Because I am a writer, this confession may not shock you, but here it is anyway: I am extremely picky about pens. I silently judge people when they use dull, crappy ones, and I admire those who clearly take pride in their writing utensils. I am in fact so picky about pens that I only buy a certain kind, in packs from a store that I otherwise never visit, for more money than I tell myself one should logically spend on pens.

So, naturally, I notice the pens at the front desks of galleries — how they feel in my hand, how they roll on the paper when I sign my name in the guest book. These pens are the galleries’ first foot forward, their way of presenting themselves to the world … or at least to me: a woman obsessed with stationery who also happens to be an art critic.

Join me, then, as I wander the streets of Chelsea and bring you the first in an as-yet-only-theoretical series of gallery pen reviews.

Andrew Edlin Gallery

Pen at Edlin Gallery

Pen at Andrew Edlin Gallery

This gallery mostly focuses on “outsider” and self-taught artists, and so I hoped its pen might have some unique or unusual qualities, like being homemade. It doesn’t. In fact, it’s sort of the opposite of special: your classic black, inky gel pen that rolls smoothly and writes well. The importance of use value shouldn’t be overlooked, of course, but as far as pens go this one is pretty boring. Probably the most exciting thing about it is that all of its identifying features have been rubbed off, giving it the mysterious air of a favorite utensil used compulsively for a project that no one except the maker has ever seen.

Zieher Smith & Horton


Pen at Zieher Smith & Horton

Well, this is unexpected. The gallery whose name sounds painfully like that of a law firm has a purple pen up front — with a yellow stick, no less! Zieher Smith & Horton gets major points for having, by my completely unofficial estimation, the most colorful pen in the neighborhood. Unfortunately, it’s also sort of a shitty pen — your standard ballpoint that requires you to flex your arm muscles and press fairly hard to get anything going. Like so much contemporary art, this pen jumps out at you and makes you notice it, only to disappoint on closer inspection.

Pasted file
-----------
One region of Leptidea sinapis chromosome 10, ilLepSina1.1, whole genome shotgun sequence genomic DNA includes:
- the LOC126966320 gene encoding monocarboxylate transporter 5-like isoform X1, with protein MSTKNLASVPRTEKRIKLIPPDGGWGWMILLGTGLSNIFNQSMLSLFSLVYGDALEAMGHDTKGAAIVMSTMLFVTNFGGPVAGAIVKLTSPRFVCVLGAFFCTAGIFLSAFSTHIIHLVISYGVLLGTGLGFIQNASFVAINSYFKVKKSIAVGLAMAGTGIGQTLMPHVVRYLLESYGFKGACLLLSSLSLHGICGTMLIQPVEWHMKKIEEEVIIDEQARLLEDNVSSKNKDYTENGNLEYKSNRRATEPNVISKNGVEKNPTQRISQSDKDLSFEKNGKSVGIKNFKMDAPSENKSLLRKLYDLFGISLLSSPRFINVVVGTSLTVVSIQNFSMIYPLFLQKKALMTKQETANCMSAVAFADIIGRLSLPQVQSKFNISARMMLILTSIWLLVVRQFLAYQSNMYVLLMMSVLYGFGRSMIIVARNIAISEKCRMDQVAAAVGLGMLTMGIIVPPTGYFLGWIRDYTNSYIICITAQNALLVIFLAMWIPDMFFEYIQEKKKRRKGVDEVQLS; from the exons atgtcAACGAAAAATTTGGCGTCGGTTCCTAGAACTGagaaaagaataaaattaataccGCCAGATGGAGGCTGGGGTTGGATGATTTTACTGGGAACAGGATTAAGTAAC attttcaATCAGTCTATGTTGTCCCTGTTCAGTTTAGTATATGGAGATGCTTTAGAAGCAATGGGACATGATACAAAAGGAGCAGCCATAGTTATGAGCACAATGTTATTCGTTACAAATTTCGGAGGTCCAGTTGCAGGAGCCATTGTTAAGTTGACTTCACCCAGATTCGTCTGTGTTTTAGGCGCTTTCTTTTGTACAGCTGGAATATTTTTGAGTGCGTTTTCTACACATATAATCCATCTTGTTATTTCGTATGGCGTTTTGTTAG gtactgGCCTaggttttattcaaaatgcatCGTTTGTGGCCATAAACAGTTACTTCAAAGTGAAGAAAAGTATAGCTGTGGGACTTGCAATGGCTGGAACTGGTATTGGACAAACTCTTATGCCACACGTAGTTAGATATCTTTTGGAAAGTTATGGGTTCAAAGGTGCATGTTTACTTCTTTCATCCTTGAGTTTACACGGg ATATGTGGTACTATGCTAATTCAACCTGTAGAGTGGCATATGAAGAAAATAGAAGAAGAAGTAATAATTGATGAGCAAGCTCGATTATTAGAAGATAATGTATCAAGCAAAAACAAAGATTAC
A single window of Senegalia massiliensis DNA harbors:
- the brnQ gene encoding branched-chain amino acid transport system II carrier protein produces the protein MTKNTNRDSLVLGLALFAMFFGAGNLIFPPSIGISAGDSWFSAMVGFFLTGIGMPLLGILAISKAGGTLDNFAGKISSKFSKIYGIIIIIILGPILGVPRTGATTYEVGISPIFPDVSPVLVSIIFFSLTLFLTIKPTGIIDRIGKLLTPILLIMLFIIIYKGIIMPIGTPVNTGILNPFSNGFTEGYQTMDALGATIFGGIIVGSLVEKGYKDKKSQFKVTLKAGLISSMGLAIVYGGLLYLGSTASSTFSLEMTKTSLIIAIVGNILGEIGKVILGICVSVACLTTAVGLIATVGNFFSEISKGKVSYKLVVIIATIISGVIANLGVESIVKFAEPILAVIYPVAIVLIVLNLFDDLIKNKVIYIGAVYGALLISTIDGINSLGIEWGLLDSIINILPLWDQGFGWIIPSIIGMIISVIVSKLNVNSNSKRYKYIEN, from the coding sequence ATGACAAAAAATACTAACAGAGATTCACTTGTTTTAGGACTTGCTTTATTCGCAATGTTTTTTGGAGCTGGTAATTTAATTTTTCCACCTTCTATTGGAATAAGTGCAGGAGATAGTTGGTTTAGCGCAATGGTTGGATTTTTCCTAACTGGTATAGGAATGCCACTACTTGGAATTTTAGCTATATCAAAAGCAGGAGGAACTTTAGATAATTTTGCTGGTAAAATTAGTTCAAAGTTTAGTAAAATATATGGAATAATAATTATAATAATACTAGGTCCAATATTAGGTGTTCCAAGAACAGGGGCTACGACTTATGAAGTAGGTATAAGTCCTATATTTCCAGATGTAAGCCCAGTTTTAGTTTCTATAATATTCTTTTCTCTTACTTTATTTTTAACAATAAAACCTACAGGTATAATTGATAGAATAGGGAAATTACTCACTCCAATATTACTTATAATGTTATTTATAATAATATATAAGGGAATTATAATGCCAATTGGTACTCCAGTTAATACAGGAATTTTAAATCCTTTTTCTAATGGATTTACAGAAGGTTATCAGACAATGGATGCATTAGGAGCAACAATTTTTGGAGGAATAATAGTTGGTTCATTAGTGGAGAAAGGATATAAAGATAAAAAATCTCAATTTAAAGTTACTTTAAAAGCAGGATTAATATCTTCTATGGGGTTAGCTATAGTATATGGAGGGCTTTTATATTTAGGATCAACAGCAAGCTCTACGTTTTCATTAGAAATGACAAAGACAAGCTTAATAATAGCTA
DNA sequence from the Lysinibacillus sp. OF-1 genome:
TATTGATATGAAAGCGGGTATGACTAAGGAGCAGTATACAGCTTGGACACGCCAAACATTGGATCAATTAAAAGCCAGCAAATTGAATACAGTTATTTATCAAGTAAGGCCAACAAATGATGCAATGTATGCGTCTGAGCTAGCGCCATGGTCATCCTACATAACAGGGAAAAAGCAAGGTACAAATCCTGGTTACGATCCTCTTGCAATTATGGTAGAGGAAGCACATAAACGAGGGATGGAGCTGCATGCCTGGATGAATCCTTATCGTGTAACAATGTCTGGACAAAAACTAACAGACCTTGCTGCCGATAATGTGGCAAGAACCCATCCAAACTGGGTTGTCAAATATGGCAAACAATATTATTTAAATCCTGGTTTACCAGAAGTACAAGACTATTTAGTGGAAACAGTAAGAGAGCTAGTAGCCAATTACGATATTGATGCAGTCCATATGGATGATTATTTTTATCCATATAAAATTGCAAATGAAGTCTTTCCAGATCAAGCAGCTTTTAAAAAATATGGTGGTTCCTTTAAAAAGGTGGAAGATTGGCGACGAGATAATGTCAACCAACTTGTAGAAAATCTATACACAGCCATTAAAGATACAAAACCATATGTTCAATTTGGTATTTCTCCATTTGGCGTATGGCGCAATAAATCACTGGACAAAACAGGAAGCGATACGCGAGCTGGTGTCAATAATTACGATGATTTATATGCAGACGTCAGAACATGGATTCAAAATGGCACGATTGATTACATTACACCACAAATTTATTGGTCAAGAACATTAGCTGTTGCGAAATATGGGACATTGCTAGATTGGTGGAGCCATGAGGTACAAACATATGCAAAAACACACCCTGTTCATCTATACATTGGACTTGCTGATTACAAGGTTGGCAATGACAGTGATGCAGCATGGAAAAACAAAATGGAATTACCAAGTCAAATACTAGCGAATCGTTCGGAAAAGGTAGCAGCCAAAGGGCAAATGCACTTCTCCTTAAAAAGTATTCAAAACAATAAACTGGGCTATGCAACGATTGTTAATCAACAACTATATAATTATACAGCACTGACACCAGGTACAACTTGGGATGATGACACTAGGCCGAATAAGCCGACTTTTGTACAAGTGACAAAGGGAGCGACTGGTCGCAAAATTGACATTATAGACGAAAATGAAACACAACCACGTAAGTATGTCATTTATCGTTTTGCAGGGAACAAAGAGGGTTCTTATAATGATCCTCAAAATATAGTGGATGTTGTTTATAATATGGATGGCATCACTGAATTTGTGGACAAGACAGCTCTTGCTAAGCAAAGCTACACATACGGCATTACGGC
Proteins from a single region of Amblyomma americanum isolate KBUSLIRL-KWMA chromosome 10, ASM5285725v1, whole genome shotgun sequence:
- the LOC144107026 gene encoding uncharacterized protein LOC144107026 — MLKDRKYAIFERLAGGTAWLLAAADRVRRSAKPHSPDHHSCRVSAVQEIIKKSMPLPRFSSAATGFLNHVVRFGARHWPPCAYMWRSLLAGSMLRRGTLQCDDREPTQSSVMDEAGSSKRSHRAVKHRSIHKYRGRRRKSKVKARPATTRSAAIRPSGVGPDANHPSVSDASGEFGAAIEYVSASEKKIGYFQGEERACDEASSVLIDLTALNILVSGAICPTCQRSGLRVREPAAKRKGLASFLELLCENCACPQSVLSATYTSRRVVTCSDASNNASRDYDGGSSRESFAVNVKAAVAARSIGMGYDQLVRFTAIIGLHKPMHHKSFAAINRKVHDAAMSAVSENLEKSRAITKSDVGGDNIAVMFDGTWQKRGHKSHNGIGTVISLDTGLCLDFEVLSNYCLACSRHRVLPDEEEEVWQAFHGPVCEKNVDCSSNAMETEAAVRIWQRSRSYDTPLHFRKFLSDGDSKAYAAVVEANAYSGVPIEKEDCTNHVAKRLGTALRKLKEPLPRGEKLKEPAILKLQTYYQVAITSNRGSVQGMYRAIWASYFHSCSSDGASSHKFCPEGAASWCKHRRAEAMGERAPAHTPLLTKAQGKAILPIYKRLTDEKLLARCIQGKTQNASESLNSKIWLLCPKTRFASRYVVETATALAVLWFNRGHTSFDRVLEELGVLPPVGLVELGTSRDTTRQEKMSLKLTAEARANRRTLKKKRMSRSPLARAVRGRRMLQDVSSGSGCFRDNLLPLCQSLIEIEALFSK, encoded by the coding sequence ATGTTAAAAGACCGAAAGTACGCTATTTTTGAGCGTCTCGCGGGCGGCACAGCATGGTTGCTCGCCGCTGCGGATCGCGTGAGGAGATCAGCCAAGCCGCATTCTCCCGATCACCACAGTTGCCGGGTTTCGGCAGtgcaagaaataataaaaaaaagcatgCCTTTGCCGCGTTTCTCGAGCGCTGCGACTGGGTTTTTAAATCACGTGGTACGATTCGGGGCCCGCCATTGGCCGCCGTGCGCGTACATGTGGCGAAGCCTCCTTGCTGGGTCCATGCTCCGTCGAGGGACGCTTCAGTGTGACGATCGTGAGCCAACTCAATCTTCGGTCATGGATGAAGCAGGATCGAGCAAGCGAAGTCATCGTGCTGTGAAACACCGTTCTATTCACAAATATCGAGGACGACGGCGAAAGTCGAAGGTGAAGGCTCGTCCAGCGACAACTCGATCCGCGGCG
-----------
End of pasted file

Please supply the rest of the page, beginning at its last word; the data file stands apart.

Jack Shainman Gallery, 20th Street

Pen at Jack Shainman Gallery

Pen at Jack Shainman Gallery

Jack Shainman Gallery uses a pen from Staples. Let’s all take a moment to let that sink in, because I found it pretty shocking upon discovery. I’ve always seen Shainman as the cool kid on the block, but the kind of cool kid who’s approachable rather than conceited; the gallery threw the only fun party I’ve ever attended during Art Basel Miami Beach. Notably, it was a party without a list, and maybe that gets to the heart of it: there’s a subtle message of accessibility and populism happening here, which is reinforced by the branded but pretty damn basic pen from Staples. It says: you too can have a gallery with a guest book up front. The chain is an odd, slightly pretentious choice, though, because let’s be real — who wants to steal this pen?

David Zwirner Gallery, 20th Street

Pen at David Zwirner

Pen at David Zwirner Gallery

Every time I visit David Zwirner’s newest space in Chelsea — which boasts 30,000 square feet over five floors — I can’t help but think it looks like a boutique hotel. Which is to say it doesn’t have much character, but it’s certainly very nice. And considering this is a man who’s been on ArtReview‘s Power 100 for more than a decade straight, he certainly knows from nice things. The pen here is no exception; it’s got just the right touch, flowing well but not too heavily. Not only that, but Zwirner’s 20th Street space was the first commercial art gallery to receive LEED certification, and this is a BeGreen pen, made from almost 90% recycled content. Leave it to Zwirner to show up everyone else on the block.